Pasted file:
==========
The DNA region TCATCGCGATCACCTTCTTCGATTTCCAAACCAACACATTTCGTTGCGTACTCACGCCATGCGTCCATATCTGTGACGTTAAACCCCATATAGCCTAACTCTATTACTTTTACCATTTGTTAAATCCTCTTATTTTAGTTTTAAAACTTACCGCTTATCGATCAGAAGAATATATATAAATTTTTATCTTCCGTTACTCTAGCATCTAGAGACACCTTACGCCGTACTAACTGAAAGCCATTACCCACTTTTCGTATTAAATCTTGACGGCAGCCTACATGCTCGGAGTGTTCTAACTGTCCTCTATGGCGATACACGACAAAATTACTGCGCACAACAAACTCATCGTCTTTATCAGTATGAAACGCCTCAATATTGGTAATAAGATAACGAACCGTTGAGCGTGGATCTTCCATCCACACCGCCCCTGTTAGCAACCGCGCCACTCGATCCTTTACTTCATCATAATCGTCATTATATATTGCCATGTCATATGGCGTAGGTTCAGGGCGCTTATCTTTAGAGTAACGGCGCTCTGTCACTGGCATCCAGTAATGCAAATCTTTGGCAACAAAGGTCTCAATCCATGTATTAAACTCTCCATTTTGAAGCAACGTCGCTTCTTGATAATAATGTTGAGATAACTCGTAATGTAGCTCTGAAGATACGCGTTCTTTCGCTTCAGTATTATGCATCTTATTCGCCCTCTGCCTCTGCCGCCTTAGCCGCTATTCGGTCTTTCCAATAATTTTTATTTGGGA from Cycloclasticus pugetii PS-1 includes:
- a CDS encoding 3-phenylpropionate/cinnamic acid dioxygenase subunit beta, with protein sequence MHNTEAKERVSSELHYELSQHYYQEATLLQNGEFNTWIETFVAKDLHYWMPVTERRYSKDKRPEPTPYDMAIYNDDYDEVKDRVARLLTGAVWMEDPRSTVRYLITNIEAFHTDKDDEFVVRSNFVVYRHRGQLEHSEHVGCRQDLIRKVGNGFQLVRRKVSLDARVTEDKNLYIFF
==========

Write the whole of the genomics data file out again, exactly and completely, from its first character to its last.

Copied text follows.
The DNA region TCATCGCGATCACCTTCTTCGATTTCCAAACCAACACATTTCGTTGCGTACTCACGCCATGCGTCCATATCTGTGACGTTAAACCCCATATAGCCTAACTCTATTACTTTTACCATTTGTTAAATCCTCTTATTTTAGTTTTAAAACTTACCGCTTATCGATCAGAAGAATATATATAAATTTTTATCTTCCGTTACTCTAGCATCTAGAGACACCTTACGCCGTACTAACTGAAAGCCATTACCCACTTTTCGTATTAAATCTTGACGGCAGCCTACATGCTCGGAGTGTTCTAACTGTCCTCTATGGCGATACACGACAAAATTACTGCGCACAACAAACTCATCGTCTTTATCAGTATGAAACGCCTCAATATTGGTAATAAGATAACGAACCGTTGAGCGTGGATCTTCCATCCACACCGCCCCTGTTAGCAACCGCGCCACTCGATCCTTTACTTCATCATAATCGTCATTATATATTGCCATGTCATATGGCGTAGGTTCAGGGCGCTTATCTTTAGAGTAACGGCGCTCTGTCACTGGCATCCAGTAATGCAAATCTTTGGCAACAAAGGTCTCAATCCATGTATTAAACTCTCCATTTTGAAGCAACGTCGCTTCTTGATAATAATGTTGAGATAACTCGTAATGTAGCTCTGAAGATACGCGTTCTTTCGCTTCAGTATTATGCATCTTATTCGCCCTCTGCCTCTGCCGCCTTAGCCGCTATTCGGTCTTTCCAATAATTTTTATTTGGGA from Cycloclasticus pugetii PS-1 includes:
- a CDS encoding 3-phenylpropionate/cinnamic acid dioxygenase subunit beta, with protein sequence MHNTEAKERVSSELHYELSQHYYQEATLLQNGEFNTWIETFVAKDLHYWMPVTERRYSKDKRPEPTPYDMAIYNDDYDEVKDRVARLLTGAVWMEDPRSTVRYLITNIEAFHTDKDDEFVVRSNFVVYRHRGQLEHSEHVGCRQDLIRKVGNGFQLVRRKVSLDARVTEDKNLYIFF